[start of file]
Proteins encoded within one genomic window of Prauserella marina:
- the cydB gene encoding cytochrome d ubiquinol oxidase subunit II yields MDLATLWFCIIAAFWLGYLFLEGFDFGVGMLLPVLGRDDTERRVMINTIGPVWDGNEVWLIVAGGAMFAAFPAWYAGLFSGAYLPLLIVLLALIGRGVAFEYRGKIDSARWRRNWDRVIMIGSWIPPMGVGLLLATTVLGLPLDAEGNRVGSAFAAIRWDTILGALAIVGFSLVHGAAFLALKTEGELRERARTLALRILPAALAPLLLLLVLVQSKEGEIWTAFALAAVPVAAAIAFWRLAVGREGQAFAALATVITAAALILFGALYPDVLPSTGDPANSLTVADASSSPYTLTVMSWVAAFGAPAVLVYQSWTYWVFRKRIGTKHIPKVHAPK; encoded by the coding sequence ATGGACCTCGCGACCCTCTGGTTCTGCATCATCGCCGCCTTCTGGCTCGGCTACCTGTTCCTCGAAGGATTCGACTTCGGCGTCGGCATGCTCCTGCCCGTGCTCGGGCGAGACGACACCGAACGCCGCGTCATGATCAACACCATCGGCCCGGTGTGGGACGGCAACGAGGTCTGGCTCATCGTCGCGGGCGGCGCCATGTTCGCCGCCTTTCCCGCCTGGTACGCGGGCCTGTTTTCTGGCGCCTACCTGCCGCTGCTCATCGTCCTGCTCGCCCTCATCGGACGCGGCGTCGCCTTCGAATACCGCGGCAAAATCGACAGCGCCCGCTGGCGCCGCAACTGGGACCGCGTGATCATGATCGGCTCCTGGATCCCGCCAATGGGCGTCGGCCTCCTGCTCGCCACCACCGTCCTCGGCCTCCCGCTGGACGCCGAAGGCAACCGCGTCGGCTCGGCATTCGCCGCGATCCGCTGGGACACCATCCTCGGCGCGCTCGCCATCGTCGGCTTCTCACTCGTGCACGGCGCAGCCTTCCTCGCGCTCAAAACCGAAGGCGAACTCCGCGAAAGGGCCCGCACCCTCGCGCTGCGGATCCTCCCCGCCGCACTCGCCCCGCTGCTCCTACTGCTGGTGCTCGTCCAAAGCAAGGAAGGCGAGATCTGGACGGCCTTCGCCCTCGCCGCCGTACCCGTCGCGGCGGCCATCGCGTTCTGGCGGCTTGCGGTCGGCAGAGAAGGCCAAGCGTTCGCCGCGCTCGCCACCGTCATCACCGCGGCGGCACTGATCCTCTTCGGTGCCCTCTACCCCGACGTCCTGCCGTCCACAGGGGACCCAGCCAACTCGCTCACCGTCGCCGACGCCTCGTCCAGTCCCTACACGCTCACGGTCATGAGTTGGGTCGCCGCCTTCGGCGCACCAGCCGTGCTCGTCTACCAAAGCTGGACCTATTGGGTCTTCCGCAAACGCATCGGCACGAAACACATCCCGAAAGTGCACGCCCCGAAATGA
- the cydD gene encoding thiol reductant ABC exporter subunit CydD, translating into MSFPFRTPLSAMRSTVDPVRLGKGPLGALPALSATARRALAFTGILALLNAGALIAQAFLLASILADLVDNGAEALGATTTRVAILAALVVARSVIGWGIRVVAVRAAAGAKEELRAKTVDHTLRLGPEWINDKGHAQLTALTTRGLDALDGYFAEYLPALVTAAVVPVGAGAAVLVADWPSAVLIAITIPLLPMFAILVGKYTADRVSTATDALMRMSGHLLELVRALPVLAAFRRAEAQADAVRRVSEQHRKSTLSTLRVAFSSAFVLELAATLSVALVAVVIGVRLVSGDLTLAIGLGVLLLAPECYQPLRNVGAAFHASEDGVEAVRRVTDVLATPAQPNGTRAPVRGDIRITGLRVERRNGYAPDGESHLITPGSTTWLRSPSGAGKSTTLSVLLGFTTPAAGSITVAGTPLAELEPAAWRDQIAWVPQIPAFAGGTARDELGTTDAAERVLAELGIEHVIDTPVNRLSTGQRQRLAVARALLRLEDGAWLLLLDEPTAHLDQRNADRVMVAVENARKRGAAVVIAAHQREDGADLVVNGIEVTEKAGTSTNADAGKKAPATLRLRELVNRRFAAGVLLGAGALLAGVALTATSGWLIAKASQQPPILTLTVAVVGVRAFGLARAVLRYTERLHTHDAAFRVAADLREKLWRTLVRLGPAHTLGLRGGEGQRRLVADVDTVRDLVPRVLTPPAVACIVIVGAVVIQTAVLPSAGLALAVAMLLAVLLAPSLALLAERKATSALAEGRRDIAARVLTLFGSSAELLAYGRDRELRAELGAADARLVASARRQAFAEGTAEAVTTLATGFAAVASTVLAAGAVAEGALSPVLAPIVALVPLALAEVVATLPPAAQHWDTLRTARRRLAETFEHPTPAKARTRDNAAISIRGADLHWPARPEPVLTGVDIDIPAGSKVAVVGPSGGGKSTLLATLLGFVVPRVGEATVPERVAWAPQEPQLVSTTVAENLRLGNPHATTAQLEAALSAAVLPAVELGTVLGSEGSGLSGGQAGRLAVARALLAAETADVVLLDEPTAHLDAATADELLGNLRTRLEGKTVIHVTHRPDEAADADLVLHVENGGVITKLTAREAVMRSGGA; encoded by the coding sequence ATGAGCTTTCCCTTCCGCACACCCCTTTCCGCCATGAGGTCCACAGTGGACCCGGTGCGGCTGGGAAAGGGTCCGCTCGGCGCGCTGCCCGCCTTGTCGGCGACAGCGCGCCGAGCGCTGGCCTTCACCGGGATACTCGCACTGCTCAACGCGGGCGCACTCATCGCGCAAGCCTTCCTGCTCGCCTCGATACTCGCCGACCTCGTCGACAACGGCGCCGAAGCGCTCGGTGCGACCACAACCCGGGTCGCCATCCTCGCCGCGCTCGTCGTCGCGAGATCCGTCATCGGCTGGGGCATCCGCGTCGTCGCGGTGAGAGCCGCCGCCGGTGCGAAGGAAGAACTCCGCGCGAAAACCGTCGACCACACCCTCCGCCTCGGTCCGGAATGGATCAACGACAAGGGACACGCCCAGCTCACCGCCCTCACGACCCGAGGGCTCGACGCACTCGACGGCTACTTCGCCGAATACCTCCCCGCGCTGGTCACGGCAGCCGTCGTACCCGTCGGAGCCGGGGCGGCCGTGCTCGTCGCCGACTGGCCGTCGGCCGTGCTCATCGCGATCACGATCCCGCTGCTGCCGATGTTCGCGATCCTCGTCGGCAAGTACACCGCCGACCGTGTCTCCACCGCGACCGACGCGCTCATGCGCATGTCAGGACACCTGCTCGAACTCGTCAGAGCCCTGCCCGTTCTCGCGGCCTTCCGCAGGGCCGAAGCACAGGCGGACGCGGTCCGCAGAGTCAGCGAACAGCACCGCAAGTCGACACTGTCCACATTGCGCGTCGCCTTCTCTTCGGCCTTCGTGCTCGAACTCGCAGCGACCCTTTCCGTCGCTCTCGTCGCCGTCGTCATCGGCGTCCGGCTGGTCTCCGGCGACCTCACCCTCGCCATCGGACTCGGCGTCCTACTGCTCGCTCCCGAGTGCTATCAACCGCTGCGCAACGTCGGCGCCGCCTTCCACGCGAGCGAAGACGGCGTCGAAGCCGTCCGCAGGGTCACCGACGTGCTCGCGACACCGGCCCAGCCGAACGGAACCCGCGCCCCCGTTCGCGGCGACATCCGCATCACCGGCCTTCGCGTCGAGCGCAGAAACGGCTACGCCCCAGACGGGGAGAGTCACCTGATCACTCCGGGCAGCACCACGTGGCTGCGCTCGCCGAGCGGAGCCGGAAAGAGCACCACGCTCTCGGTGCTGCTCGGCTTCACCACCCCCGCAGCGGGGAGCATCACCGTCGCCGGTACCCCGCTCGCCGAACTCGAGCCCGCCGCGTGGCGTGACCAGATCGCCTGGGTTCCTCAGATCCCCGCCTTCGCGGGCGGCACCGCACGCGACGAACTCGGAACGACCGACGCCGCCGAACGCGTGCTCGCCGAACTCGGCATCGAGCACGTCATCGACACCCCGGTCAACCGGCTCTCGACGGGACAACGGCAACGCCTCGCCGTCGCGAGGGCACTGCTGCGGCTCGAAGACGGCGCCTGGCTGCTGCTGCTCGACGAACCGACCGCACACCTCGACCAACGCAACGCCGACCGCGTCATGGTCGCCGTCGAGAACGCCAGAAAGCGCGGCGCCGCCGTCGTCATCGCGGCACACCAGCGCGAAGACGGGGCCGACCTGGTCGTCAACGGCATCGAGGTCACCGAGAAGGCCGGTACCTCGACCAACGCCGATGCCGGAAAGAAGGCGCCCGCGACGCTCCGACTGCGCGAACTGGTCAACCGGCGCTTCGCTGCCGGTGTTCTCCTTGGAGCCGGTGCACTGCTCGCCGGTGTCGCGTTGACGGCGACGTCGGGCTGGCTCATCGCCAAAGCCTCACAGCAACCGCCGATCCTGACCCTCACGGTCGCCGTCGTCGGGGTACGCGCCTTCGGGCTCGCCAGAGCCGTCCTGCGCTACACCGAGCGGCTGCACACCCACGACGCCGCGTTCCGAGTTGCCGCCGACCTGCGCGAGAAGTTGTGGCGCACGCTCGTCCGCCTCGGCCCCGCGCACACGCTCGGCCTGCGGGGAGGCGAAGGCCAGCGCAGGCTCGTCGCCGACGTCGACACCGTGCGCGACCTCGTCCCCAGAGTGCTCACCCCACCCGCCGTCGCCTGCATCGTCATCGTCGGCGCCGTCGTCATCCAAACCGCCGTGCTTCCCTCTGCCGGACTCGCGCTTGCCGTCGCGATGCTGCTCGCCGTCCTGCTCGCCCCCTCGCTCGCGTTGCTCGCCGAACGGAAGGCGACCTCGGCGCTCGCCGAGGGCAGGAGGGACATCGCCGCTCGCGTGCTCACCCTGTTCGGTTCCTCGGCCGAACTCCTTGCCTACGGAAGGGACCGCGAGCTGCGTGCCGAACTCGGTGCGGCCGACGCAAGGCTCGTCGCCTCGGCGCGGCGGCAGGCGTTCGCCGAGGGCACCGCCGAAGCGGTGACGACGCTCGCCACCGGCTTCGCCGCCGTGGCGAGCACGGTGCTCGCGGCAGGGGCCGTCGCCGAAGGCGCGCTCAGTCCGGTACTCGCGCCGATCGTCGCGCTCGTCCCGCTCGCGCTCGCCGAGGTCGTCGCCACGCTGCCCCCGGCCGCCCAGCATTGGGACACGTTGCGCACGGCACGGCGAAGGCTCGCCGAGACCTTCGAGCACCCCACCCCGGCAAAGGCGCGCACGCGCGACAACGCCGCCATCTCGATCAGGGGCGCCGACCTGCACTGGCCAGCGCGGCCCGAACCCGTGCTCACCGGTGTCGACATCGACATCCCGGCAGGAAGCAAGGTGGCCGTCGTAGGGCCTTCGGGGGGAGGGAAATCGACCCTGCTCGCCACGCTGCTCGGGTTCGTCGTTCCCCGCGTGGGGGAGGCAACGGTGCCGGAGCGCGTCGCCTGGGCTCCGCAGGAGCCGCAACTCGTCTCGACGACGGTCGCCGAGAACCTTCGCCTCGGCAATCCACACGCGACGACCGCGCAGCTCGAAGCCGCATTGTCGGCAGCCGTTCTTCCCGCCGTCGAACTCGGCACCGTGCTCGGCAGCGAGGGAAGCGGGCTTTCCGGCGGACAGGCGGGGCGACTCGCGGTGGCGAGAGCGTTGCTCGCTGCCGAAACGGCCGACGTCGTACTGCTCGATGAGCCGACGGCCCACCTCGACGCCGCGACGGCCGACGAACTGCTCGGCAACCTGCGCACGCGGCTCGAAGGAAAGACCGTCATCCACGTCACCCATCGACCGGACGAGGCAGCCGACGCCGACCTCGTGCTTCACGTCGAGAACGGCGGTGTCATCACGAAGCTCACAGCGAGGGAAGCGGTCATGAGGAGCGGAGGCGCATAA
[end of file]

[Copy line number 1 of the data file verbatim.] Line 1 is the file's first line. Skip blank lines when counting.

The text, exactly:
Proteins encoded within one genomic window of Prauserella marina: